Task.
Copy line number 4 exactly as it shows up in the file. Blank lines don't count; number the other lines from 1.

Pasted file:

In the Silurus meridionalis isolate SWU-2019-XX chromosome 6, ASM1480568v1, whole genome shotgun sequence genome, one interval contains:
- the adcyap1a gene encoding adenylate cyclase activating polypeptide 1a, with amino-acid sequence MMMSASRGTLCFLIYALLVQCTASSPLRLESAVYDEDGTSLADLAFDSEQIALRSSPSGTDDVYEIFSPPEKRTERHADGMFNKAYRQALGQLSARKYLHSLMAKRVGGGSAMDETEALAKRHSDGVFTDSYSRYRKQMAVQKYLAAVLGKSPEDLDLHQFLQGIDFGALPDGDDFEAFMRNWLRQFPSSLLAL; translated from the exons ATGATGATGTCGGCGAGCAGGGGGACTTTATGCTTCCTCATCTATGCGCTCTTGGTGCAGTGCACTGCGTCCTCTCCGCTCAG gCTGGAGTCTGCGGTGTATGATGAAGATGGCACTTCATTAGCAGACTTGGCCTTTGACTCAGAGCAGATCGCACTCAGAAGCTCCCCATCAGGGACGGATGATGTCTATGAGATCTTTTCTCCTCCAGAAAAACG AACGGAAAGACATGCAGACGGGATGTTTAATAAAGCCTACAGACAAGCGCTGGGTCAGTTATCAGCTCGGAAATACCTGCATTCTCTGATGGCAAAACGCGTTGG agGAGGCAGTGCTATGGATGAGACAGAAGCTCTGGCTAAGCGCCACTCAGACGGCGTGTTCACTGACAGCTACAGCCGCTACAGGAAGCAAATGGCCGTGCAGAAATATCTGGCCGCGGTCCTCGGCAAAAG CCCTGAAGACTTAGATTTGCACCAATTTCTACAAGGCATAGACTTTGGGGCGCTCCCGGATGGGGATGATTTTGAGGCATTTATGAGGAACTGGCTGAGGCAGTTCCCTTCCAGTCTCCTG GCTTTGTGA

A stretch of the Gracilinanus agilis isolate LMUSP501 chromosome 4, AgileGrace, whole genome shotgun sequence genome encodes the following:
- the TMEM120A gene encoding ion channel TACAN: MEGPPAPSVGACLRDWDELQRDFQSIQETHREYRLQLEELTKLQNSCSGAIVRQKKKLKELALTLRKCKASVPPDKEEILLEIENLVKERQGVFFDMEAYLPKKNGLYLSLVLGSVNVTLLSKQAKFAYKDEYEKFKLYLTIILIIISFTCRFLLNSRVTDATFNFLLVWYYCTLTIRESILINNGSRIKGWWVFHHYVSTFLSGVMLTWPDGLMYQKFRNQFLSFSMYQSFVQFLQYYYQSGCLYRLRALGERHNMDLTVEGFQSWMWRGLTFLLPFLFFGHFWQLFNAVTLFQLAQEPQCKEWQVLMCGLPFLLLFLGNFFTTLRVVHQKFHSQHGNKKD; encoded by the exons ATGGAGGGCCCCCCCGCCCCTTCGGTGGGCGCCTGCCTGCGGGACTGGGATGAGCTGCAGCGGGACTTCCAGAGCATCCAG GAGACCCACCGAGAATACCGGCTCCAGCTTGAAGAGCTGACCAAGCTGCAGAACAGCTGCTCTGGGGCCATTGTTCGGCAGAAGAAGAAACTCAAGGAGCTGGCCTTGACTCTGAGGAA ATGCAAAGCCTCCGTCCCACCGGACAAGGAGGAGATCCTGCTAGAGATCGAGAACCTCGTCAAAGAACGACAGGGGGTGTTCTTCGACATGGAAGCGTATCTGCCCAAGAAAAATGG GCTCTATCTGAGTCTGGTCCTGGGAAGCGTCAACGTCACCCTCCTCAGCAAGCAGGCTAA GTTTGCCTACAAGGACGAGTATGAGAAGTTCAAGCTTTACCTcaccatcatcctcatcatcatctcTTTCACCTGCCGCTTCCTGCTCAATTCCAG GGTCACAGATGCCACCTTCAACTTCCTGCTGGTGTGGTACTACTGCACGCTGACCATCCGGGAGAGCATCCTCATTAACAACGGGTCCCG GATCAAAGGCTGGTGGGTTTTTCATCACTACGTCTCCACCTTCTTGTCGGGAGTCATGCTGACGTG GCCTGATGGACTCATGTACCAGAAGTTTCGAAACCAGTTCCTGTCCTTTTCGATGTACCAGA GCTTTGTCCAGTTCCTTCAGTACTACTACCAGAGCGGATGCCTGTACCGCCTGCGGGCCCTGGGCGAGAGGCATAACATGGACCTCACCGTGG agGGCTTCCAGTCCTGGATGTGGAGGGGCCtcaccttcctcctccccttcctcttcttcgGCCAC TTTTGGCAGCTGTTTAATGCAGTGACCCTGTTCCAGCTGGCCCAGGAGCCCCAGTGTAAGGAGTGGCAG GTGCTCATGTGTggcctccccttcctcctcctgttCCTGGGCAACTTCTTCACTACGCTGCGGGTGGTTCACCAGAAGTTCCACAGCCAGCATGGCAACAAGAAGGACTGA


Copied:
- the TMEM120A gene encoding ion channel TACAN: MEGPPAPSVGACLRDWDELQRDFQSIQETHREYRLQLEELTKLQNSCSGAIVRQKKKLKELALTLRKCKASVPPDKEEILLEIENLVKERQGVFFDMEAYLPKKNGLYLSLVLGSVNVTLLSKQAKFAYKDEYEKFKLYLTIILIIISFTCRFLLNSRVTDATFNFLLVWYYCTLTIRESILINNGSRIKGWWVFHHYVSTFLSGVMLTWPDGLMYQKFRNQFLSFSMYQSFVQFLQYYYQSGCLYRLRALGERHNMDLTVEGFQSWMWRGLTFLLPFLFFGHFWQLFNAVTLFQLAQEPQCKEWQVLMCGLPFLLLFLGNFFTTLRVVHQKFHSQHGNKKD; encoded by the exons ATGGAGGGCCCCCCCGCCCCTTCGGTGGGCGCCTGCCTGCGGGACTGGGATGAGCTGCAGCGGGACTTCCAGAGCATCCAG GAGACCCACCGAGAATACCGGCTCCAGCTTGAAGAGCTGACCAAGCTGCAGAACAGCTGCTCTGGGGCCATTGTTCGGCAGAAGAAGAAACTCAAGGAGCTGGCCTTGACTCTGAGGAA ATGCAAAGCCTCCGTCCCACCGGACAAGGAGGAGATCCTGCTAGAGATCGAGAACCTCGTCAAAGAACGACAGGGGGTGTTCTTCGACATGGAAGCGTATCTGCCCAAGAAAAATGG GCTCTATCTGAGTCTGGTCCTGGGAAGCGTCAACGTCACCCTCCTCAGCAAGCAGGCTAA GTTTGCCTACAAGGACGAGTATGAGAAGTTCAAGCTTTACCTcaccatcatcctcatcatcatctcTTTCACCTGCCGCTTCCTGCTCAATTCCAG GGTCACAGATGCCACCTTCAACTTCCTGCTGGTGTGGTACTACTGCACGCTGACCATCCGGGAGAGCATCCTCATTAACAACGGGTCCCG GATCAAAGGCTGGTGGGTTTTTCATCACTACGTCTCCACCTTCTTGTCGGGAGTCATGCTGACGTG GCCTGATGGACTCATGTACCAGAAGTTTCGAAACCAGTTCCTGTCCTTTTCGATGTACCAGA GCTTTGTCCAGTTCCTTCAGTACTACTACCAGAGCGGATGCCTGTACCGCCTGCGGGCCCTGGGCGAGAGGCATAACATGGACCTCACCGTGG agGGCTTCCAGTCCTGGATGTGGAGGGGCCtcaccttcctcctccccttcctcttcttcgGCCAC TTTTGGCAGCTGTTTAATGCAGTGACCCTGTTCCAGCTGGCCCAGGAGCCCCAGTGTAAGGAGTGGCAG GTGCTCATGTGTggcctccccttcctcctcctgttCCTGGGCAACTTCTTCACTACGCTGCGGGTGGTTCACCAGAAGTTCCACAGCCAGCATGGCAACAAGAAGGACTGA